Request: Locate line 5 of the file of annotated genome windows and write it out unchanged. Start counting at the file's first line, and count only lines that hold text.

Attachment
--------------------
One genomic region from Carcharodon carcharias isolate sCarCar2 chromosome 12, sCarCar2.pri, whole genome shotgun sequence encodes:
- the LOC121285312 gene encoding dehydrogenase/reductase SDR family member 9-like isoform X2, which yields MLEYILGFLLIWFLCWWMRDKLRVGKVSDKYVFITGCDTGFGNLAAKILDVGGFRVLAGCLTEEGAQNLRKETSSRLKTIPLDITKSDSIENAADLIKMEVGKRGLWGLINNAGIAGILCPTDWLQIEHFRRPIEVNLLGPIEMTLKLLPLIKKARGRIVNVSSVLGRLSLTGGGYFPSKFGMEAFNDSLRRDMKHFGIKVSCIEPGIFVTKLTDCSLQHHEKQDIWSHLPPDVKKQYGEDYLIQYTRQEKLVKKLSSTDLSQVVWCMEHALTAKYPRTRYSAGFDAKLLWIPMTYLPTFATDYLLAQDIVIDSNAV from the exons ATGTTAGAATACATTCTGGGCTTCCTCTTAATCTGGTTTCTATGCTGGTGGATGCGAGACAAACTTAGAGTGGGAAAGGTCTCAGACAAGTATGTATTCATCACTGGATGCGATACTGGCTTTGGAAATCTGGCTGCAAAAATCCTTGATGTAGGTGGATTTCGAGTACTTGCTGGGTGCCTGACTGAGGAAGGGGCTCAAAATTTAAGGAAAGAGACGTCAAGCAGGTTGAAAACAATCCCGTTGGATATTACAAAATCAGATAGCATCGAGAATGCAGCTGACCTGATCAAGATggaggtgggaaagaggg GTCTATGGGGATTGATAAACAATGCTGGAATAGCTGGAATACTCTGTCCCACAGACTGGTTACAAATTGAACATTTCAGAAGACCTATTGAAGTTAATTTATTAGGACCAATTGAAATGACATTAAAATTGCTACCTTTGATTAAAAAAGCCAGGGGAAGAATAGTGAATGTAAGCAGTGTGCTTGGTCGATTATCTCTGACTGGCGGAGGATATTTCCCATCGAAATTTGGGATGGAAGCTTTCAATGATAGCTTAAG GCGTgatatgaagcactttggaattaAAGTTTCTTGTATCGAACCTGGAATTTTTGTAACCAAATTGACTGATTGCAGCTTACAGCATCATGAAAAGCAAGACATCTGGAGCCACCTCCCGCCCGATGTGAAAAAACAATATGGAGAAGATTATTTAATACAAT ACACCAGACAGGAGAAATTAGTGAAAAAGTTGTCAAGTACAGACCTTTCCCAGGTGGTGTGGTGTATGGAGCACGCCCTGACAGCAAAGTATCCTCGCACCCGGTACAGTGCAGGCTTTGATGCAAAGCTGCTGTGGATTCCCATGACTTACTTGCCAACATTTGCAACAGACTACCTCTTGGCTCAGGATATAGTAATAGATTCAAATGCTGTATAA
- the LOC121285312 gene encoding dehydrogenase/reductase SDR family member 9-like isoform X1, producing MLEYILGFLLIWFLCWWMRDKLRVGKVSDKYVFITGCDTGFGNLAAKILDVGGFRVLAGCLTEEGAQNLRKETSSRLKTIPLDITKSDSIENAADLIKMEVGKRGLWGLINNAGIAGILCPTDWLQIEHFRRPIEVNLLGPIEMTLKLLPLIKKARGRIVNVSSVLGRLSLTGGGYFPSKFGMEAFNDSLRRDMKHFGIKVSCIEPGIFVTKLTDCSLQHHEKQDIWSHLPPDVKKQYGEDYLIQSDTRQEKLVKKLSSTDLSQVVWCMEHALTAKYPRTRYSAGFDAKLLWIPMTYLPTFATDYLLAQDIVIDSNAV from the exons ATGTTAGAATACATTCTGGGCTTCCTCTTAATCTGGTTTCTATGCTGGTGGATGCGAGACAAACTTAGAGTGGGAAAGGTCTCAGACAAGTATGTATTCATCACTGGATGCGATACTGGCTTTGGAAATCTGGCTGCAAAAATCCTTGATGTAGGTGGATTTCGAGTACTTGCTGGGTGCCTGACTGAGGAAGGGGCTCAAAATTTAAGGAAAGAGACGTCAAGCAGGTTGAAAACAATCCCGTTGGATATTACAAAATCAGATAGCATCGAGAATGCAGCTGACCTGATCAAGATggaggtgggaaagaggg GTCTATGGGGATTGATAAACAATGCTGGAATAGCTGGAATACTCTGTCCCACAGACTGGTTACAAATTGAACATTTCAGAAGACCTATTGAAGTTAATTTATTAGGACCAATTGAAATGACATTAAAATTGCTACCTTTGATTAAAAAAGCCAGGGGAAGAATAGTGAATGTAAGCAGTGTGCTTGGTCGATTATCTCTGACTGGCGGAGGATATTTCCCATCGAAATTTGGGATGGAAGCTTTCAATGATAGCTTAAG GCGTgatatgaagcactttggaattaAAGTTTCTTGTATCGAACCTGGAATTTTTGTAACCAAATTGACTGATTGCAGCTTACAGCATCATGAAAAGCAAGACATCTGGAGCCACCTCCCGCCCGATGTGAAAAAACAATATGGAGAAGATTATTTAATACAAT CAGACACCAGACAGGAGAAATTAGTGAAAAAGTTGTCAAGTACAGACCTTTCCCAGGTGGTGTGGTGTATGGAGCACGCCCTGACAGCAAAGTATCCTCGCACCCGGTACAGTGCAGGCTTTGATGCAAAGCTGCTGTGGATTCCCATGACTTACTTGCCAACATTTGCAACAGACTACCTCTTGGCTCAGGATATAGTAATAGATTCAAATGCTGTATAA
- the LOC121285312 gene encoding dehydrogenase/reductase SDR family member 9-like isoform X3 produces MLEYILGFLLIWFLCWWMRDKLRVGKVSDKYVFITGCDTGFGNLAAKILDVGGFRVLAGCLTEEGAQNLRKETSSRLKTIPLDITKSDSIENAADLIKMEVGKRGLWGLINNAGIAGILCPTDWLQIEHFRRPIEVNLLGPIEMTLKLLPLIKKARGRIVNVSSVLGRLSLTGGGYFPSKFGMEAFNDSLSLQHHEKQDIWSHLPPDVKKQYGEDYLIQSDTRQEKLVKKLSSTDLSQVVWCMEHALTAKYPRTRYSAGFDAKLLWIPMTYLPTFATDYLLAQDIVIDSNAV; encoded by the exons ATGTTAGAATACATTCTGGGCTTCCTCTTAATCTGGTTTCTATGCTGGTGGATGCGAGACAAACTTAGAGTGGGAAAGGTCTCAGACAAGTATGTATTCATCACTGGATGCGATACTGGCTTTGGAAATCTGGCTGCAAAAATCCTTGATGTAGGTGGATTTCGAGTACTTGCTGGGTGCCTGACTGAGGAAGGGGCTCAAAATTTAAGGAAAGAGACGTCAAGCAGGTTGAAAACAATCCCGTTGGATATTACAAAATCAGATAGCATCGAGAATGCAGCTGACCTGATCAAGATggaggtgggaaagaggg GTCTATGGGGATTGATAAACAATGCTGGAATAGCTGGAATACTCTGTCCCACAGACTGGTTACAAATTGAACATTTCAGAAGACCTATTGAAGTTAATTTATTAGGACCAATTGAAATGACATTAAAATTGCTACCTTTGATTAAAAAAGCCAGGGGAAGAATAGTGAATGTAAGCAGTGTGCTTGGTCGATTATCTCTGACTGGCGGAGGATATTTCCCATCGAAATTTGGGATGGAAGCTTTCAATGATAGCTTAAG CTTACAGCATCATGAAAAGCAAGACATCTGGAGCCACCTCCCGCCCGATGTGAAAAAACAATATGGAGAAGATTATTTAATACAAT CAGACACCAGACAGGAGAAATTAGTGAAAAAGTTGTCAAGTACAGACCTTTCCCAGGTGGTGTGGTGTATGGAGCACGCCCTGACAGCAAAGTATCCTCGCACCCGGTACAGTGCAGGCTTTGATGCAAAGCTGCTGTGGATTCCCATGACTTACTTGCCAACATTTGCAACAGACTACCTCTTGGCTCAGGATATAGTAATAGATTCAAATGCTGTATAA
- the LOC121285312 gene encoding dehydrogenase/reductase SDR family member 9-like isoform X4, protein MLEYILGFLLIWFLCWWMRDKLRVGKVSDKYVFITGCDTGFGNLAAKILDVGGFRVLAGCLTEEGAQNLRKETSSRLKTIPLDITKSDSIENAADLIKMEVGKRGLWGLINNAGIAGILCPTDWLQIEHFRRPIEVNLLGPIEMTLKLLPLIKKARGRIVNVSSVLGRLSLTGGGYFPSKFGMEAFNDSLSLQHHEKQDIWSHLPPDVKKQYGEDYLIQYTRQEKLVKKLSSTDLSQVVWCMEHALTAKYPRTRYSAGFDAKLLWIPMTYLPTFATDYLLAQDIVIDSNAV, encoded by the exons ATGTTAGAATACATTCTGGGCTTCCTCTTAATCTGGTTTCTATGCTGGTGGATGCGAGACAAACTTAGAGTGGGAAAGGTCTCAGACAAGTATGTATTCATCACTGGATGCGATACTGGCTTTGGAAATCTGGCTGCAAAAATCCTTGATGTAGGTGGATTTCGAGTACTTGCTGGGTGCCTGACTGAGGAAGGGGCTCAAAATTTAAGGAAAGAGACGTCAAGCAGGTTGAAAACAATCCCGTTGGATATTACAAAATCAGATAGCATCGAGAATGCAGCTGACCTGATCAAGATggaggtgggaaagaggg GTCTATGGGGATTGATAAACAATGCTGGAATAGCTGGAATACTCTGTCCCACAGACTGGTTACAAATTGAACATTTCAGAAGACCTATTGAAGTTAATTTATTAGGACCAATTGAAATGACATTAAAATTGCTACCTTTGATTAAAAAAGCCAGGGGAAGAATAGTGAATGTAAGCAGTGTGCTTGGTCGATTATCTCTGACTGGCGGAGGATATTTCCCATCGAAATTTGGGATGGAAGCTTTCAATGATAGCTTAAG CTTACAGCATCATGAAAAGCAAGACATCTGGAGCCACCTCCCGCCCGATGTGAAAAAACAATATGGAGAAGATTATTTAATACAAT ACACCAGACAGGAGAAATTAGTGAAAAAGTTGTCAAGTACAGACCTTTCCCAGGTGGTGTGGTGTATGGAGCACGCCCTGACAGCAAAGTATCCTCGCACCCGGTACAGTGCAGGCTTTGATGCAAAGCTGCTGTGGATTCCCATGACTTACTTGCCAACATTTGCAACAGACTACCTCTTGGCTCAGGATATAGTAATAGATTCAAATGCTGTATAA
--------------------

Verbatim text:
- the LOC121285312 gene encoding dehydrogenase/reductase SDR family member 9-like isoform X4, protein MLEYILGFLLIWFLCWWMRDKLRVGKVSDKYVFITGCDTGFGNLAAKILDVGGFRVLAGCLTEEGAQNLRKETSSRLKTIPLDITKSDSIENAADLIKMEVGKRGLWGLINNAGIAGILCPTDWLQIEHFRRPIEVNLLGPIEMTLKLLPLIKKARGRIVNVSSVLGRLSLTGGGYFPSKFGMEAFNDSLSLQHHEKQDIWSHLPPDVKKQYGEDYLIQYTRQEKLVKKLSSTDLSQVVWCMEHALTAKYPRTRYSAGFDAKLLWIPMTYLPTFATDYLLAQDIVIDSNAV, encoded by the exons ATGTTAGAATACATTCTGGGCTTCCTCTTAATCTGGTTTCTATGCTGGTGGATGCGAGACAAACTTAGAGTGGGAAAGGTCTCAGACAAGTATGTATTCATCACTGGATGCGATACTGGCTTTGGAAATCTGGCTGCAAAAATCCTTGATGTAGGTGGATTTCGAGTACTTGCTGGGTGCCTGACTGAGGAAGGGGCTCAAAATTTAAGGAAAGAGACGTCAAGCAGGTTGAAAACAATCCCGTTGGATATTACAAAATCAGATAGCATCGAGAATGCAGCTGACCTGATCAAGATggaggtgggaaagaggg GTCTATGGGGATTGATAAACAATGCTGGAATAGCTGGAATACTCTGTCCCACAGACTGGTTACAAATTGAACATTTCAGAAGACCTATTGAAGTTAATTTATTAGGACCAATTGAAATGACATTAAAATTGCTACCTTTGATTAAAAAAGCCAGGGGAAGAATAGTGAATGTAAGCAGTGTGCTTGGTCGATTATCTCTGACTGGCGGAGGATATTTCCCATCGAAATTTGGGATGGAAGCTTTCAATGATAGCTTAAG CTTACAGCATCATGAAAAGCAAGACATCTGGAGCCACCTCCCGCCCGATGTGAAAAAACAATATGGAGAAGATTATTTAATACAAT ACACCAGACAGGAGAAATTAGTGAAAAAGTTGTCAAGTACAGACCTTTCCCAGGTGGTGTGGTGTATGGAGCACGCCCTGACAGCAAAGTATCCTCGCACCCGGTACAGTGCAGGCTTTGATGCAAAGCTGCTGTGGATTCCCATGACTTACTTGCCAACATTTGCAACAGACTACCTCTTGGCTCAGGATATAGTAATAGATTCAAATGCTGTATAA